NEW YORK (GenomeWeb News) – The Broad Institute of MIT and Harvard has created a genomics informatics tool that will allow researchers to visualize genomic information, and has made it publicly available for free, Broad said today.
The Integrative Genomics Viewer was developed to help researchers find effective ways to visualize the “vast amounts of diverse genomic data” that scientists are accumulating with “ever increasing speed,” according to the institute. It can incorporate multiple types of genomic data and allows researchers to view them at various levels of resolution.
"This new tool offers a Google Maps-like view of integrative genomic data," said Jill Mesirov, chief informatics officer and director of computational biology and bioinformatics at the institute.
Broad said it allows researchers a “street view” of proteins that make up the genome, and they can visualize layers of information about gene expression, sequence alterations, mutations, and other genomic details such as copy number variation, chromatin immunoprecipitation data, and epigenetic modifications.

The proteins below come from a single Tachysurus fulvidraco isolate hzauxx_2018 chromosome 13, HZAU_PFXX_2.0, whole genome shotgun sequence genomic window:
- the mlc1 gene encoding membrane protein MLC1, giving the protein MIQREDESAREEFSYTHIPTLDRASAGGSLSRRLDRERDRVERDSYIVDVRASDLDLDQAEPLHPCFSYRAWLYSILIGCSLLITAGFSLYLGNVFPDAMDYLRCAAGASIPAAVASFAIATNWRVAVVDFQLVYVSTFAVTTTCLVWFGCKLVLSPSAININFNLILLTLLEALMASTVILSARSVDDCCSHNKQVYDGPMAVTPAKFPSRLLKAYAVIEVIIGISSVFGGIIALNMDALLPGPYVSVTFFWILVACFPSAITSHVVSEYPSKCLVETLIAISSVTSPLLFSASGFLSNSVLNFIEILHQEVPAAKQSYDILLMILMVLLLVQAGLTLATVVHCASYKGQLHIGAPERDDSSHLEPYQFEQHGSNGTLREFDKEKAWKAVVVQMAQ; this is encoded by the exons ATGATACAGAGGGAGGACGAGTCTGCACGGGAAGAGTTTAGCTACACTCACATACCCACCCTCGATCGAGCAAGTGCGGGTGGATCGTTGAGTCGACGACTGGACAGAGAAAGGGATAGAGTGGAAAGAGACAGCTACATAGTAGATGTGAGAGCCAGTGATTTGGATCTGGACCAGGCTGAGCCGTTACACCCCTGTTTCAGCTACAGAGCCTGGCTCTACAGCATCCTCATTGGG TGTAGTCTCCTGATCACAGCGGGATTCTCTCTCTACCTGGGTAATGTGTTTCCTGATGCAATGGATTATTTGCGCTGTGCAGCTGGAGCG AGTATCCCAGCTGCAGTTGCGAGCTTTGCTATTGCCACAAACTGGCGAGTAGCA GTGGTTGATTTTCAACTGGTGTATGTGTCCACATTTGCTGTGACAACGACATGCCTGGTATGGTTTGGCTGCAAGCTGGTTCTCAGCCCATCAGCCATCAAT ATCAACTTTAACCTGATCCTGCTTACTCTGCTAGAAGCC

"Other tools offer detailed, localized views of genomic data, and a few tools are equipped to provide a whole genome view," Broad software engineer Jim Robinson said in a statement. But, Robinson added, “IGV was designed to integrate both and to provide smooth zooming and panning across all resolution scales."
The IGV allows these kinds of data to be overlaid or superimposed to help determine how changes at one level can affect another.
There are various display options, and users may view data as a heat map, histogram, scatter plot, and other formats.
The IGV is available at Broad’s website.